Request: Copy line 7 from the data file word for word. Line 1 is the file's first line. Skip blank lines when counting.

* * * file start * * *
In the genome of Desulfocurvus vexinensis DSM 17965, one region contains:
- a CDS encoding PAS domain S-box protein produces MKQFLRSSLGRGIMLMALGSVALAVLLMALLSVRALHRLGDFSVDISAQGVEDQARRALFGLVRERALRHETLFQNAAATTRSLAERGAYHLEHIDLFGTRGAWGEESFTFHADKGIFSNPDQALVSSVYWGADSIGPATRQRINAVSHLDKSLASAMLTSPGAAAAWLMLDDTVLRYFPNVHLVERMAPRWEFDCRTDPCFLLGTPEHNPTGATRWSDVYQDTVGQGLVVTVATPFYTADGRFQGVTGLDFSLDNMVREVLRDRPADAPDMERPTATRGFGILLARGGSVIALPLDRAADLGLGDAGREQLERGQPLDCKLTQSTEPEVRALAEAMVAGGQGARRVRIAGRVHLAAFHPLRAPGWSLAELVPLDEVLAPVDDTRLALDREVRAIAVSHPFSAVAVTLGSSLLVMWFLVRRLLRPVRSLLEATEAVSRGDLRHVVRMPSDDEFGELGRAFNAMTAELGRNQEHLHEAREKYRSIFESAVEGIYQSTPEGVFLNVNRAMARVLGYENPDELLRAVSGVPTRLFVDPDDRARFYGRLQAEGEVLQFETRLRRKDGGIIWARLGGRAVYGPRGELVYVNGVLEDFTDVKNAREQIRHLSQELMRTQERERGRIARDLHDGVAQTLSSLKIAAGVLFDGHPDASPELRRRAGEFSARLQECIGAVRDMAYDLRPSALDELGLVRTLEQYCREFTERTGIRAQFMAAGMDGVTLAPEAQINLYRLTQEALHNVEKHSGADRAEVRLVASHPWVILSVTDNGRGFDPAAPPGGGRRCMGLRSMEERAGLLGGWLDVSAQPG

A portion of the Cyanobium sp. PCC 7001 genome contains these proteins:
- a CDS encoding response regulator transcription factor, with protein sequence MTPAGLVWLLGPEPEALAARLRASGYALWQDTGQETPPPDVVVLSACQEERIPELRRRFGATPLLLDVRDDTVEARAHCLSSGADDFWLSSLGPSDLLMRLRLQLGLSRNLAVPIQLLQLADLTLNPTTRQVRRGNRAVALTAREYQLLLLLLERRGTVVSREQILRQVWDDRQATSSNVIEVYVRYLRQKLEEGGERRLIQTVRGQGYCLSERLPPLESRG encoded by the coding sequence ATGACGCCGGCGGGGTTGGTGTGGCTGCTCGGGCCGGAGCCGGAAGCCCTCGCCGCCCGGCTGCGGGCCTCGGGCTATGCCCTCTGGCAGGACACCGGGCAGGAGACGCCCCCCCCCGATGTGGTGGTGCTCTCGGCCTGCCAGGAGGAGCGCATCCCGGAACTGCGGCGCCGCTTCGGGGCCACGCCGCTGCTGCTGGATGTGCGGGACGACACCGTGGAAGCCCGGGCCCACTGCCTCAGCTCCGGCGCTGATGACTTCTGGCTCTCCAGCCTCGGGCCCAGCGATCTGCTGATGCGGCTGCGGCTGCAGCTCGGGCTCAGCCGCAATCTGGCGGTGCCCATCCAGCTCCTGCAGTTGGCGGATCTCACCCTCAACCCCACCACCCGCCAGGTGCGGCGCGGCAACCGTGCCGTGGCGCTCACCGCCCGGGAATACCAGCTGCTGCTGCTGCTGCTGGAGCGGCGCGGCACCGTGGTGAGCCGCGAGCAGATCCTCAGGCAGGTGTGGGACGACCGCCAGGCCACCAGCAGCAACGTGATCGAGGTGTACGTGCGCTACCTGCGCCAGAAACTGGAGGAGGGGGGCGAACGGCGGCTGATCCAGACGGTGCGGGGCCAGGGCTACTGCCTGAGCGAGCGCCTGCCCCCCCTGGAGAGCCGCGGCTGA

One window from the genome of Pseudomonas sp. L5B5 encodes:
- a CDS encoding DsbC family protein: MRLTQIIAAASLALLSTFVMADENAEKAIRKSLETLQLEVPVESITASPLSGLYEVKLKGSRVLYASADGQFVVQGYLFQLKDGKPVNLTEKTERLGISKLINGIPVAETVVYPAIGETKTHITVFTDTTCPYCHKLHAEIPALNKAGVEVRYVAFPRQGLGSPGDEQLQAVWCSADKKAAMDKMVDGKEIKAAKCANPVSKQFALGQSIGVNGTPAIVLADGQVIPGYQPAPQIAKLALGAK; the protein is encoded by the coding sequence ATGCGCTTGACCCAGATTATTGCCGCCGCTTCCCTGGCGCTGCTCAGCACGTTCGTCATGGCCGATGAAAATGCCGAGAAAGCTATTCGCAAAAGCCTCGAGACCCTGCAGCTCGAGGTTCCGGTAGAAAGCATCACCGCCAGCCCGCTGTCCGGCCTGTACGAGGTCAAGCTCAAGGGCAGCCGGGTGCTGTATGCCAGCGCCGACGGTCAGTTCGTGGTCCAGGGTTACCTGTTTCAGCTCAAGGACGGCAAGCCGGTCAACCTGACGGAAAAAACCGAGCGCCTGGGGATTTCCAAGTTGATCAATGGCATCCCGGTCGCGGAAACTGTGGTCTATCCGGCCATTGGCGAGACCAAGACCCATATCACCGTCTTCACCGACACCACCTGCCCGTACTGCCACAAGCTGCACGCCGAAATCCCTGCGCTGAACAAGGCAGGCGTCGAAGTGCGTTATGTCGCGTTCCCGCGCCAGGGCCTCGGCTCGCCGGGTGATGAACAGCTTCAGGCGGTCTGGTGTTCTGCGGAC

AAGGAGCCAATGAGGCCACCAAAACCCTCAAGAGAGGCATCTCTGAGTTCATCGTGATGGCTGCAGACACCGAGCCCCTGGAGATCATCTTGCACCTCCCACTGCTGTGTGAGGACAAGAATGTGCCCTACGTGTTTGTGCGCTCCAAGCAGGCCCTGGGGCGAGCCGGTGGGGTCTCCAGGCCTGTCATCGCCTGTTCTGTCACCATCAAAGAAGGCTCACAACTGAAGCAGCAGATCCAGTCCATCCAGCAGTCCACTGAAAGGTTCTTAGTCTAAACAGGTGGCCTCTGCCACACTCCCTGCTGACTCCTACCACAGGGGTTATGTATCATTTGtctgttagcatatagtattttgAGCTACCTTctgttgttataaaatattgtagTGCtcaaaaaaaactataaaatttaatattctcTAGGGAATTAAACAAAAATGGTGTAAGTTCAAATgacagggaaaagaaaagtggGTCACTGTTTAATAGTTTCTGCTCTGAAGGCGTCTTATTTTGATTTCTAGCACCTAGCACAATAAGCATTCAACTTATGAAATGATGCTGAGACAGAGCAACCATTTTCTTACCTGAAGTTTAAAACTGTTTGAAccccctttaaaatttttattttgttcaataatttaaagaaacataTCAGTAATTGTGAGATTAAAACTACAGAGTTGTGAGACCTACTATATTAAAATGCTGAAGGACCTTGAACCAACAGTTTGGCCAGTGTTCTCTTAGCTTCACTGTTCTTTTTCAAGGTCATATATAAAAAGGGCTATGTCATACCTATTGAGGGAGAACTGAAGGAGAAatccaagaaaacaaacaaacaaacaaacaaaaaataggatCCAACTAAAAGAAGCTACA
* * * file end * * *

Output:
AAGGAGCCAATGAGGCCACCAAAACCCTCAAGAGAGGCATCTCTGAGTTCATCGTGATGGCTGCAGACACCGAGCCCCTGGAGATCATCTTGCACCTCCCACTGCTGTGTGAGGACAAGAATGTGCCCTACGTGTTTGTGCGCTCCAAGCAGGCCCTGGGGCGAGCCGGTGGGGTCTCCAGGCCTGTCATCGCCTGTTCTGTCACCATCAAAGAAGGCTCACAACTGAAGCAGCAGATCCAGTCCATCCAGCAGTCCACTGAAAGGTTCTTAGTCTAAACAGGTGGCCTCTGCCACACTCCCTGCTGACTCCTACCACAGGGGTTATGTATCATTTGtctgttagcatatagtattttgAGCTACCTTctgttgttataaaatattgtagTGCtcaaaaaaaactataaaatttaatattctcTAGGGAATTAAACAAAAATGGTGTAAGTTCAAATgacagggaaaagaaaagtggGTCACTGTTTAATAGTTTCTGCTCTGAAGGCGTCTTATTTTGATTTCTAGCACCTAGCACAATAAGCATTCAACTTATGAAATGATGCTGAGACAGAGCAACCATTTTCTTACCTGAAGTTTAAAACTGTTTGAAccccctttaaaatttttattttgttcaataatttaaagaaacataTCAGTAATTGTGAGATTAAAACTACAGAGTTGTGAGACCTACTATATTAAAATGCTGAAGGACCTTGAACCAACAGTTTGGCCAGTGTTCTCTTAGCTTCACTGTTCTTTTTCAAGGTCATATATAAAAAGGGCTATGTCATACCTATTGAGGGAGAACTGAAGGAGAAatccaagaaaacaaacaaacaaacaaacaaaaaataggatCCAACTAAAAGAAGCTACA